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EVM-C: Remove factory class #131

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merged 6 commits into from Oct 2, 2017

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@chfast
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chfast commented Sep 22, 2017

This is final change to EVM-C API +/- documentation fixes and small refactorings.

I reviewed the previous version by drawing the class diagram of it. I managed to reduce it from 4 classes: Host, Context, EVM, Factory to only 2: EVM and Context. Now it matches very simple OOP polymorphic desing, but it is hard to see in under big C overhead.

I'm not sure we should keep the ABI_VERSION field. It does not seem to be useful in near future.

The still missing piece is tracing.

chfast added some commits Sep 22, 2017

@chfast chfast requested review from axic and gcolvin Sep 22, 2017

chfast added some commits Sep 22, 2017

@gcolvin

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gcolvin Oct 1, 2017

@chfast After reading through the code I decided to build the library from the readme instructions. That seemed to go fine until I got to step 5. It doesn't say what directory the build directory should go in, and searching my hard drive for CMakeLists.txt didn't find anyplace that looked right.

  1. Install llvm-3.7-dev package
  2. For Ubuntu 14.04 using LLVM deb packages source: http://llvm.org/apt
  3. For Ubuntu 14.10 using Ubuntu packages
  4. Build library with cmake
  5. mkdir build && cd $_
  6. cmake .. && make
  7. Install library
  8. sudo make install
  9. sudo ldconfig

gcolvin commented Oct 1, 2017

@chfast After reading through the code I decided to build the library from the readme instructions. That seemed to go fine until I got to step 5. It doesn't say what directory the build directory should go in, and searching my hard drive for CMakeLists.txt didn't find anyplace that looked right.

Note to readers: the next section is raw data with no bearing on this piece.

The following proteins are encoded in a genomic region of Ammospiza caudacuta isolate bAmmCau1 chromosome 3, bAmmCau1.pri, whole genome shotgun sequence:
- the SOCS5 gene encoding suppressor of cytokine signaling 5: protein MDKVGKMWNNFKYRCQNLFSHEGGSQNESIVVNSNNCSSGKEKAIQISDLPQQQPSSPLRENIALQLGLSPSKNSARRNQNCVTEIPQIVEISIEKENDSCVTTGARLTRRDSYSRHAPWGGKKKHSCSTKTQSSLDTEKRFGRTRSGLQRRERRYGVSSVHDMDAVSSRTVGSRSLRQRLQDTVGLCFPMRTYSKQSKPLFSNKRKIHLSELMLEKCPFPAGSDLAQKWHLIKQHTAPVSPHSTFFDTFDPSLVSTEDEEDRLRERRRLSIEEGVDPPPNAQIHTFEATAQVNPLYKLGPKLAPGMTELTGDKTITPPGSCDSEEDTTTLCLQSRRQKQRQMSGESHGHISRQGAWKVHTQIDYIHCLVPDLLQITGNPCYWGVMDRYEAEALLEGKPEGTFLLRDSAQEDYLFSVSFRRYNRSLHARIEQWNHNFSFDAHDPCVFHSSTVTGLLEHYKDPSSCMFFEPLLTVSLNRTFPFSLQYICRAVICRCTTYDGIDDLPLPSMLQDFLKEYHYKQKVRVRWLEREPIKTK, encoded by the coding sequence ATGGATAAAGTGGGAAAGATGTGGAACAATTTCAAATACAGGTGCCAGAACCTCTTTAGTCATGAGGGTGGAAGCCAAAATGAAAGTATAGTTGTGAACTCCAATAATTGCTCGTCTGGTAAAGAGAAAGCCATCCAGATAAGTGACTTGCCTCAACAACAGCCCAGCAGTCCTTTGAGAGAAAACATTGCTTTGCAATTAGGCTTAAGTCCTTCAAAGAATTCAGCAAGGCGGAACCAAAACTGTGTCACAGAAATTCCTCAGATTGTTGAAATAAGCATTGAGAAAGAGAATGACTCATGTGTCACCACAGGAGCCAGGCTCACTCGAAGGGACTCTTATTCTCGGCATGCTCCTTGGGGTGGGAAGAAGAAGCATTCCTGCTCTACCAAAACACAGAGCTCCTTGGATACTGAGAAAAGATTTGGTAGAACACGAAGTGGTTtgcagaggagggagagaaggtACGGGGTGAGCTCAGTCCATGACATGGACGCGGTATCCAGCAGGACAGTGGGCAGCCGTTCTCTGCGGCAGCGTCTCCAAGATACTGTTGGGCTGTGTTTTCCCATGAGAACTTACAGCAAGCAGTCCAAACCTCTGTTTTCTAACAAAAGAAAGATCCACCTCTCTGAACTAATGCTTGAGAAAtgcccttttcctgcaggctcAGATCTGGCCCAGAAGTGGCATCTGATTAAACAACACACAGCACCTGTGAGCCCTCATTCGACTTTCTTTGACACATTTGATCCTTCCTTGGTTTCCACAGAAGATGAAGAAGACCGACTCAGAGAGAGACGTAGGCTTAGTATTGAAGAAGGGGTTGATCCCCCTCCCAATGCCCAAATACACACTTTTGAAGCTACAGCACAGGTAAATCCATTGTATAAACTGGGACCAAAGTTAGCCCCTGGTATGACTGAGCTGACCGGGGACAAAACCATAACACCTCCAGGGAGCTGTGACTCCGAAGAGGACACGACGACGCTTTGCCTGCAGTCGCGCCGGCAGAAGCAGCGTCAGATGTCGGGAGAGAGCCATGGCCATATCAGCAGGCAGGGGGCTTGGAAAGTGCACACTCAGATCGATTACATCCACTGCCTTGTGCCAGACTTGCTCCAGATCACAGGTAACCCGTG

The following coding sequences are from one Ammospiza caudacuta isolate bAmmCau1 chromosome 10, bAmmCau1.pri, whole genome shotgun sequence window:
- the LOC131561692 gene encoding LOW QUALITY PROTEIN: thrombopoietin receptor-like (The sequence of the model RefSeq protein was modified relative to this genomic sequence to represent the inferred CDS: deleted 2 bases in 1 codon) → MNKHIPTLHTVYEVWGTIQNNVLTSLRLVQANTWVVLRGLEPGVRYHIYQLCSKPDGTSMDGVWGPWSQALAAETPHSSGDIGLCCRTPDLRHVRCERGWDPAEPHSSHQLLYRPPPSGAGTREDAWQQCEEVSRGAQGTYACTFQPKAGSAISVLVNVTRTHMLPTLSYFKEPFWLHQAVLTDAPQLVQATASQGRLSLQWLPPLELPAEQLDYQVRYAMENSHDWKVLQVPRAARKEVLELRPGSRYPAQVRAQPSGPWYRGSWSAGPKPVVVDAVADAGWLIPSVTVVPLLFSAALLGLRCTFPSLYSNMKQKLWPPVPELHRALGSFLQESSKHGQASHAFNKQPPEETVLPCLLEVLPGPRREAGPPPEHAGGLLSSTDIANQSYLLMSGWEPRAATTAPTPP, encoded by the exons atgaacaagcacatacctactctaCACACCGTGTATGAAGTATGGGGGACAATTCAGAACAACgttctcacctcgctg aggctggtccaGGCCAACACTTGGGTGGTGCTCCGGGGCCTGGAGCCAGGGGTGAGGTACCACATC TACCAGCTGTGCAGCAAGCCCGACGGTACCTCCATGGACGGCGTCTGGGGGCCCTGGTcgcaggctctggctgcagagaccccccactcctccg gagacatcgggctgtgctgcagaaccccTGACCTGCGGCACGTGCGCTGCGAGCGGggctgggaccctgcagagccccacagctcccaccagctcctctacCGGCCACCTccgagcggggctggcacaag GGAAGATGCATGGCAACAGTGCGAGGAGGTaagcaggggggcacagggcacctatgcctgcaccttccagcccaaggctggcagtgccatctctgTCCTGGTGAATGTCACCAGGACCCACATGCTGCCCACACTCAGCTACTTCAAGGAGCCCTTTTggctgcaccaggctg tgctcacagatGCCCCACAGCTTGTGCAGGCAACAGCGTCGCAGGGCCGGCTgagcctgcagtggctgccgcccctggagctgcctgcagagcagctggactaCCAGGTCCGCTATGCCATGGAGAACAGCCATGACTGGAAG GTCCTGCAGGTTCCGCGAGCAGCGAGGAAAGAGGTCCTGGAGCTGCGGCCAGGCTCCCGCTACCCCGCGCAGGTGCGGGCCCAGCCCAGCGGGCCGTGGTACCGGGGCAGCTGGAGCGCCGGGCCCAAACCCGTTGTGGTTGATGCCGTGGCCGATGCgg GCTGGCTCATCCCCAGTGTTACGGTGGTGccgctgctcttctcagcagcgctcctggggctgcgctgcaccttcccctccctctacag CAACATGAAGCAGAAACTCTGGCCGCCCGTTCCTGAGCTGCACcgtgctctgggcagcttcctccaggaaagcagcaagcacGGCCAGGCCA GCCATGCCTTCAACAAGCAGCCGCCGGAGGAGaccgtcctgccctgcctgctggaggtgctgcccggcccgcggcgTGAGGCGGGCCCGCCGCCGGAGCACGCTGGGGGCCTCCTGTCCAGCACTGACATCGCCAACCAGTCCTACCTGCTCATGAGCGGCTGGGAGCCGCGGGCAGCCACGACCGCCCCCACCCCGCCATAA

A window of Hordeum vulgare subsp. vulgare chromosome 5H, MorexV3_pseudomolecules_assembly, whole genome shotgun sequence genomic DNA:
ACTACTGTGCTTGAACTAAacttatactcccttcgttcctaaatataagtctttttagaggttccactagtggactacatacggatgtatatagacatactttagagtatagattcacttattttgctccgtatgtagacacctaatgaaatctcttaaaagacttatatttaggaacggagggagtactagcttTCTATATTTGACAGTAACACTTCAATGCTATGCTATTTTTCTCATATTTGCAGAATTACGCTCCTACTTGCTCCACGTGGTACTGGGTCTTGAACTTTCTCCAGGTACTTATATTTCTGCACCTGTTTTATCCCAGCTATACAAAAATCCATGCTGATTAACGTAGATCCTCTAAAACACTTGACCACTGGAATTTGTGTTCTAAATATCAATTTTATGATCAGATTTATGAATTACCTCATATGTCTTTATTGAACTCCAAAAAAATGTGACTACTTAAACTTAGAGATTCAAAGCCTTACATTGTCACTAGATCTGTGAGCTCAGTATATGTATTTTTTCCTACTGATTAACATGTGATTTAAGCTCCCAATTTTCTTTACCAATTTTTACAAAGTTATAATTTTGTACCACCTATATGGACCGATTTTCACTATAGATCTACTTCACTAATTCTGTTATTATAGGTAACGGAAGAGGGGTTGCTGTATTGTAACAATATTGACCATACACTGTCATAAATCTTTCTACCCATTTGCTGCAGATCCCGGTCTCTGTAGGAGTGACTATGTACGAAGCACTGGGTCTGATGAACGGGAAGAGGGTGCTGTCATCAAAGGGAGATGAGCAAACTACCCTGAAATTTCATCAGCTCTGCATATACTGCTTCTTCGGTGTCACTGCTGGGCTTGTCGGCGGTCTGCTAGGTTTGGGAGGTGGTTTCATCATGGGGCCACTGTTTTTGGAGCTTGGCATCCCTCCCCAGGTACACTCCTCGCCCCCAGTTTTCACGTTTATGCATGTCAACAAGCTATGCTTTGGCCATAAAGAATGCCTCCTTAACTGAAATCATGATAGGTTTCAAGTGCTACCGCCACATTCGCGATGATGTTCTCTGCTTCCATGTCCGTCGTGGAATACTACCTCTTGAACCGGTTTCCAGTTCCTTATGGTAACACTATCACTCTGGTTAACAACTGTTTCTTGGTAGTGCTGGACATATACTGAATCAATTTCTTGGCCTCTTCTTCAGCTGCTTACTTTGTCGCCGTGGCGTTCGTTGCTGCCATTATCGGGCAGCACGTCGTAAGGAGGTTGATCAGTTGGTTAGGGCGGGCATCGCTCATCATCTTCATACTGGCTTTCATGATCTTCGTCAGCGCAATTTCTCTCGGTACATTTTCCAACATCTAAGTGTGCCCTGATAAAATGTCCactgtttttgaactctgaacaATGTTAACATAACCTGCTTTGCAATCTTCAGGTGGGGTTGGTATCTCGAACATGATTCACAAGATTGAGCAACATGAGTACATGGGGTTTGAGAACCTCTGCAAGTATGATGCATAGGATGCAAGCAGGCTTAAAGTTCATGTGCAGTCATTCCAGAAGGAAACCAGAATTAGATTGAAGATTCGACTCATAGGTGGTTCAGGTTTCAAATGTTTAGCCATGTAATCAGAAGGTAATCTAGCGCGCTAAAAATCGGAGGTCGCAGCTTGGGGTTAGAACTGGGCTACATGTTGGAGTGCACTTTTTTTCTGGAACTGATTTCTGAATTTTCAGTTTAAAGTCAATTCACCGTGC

1. Install llvm-3.7-dev package
  2. For Ubuntu 14.04 using LLVM deb packages source: http://llvm.org/apt
  3. For Ubuntu 14.10 using Ubuntu packages
  4. Build library with cmake
  5. mkdir build && cd $_
  6. cmake .. && make
  7. Install library
  8. sudo make install
  9. sudo ldconfig
@gcolvin

gcolvin approved these changes Oct 1, 2017

Very nice!

/// FIXME: We should rethink reporting internal errors. One of the options
/// it to allow using any negative value to represent internal errors.
/// @todo We should rethink reporting internal errors. One of the options
/// it to allow using any negative value to represent internal errors.
EVM_INTERNAL_ERROR = -1,

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@gcolvin

gcolvin Oct 1, 2017

Handing over all the negative numbers seems a good idea. An optional string might be good if the memory management isn't too much trouble.

@gcolvin

gcolvin Oct 1, 2017

Handing over all the negative numbers seems a good idea. An optional string might be good if the memory management isn't too much trouble.

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@chfast

chfast Oct 2, 2017

Collaborator

Ok, I will clarify that negative values are allowed and are related to implementation-defined errors.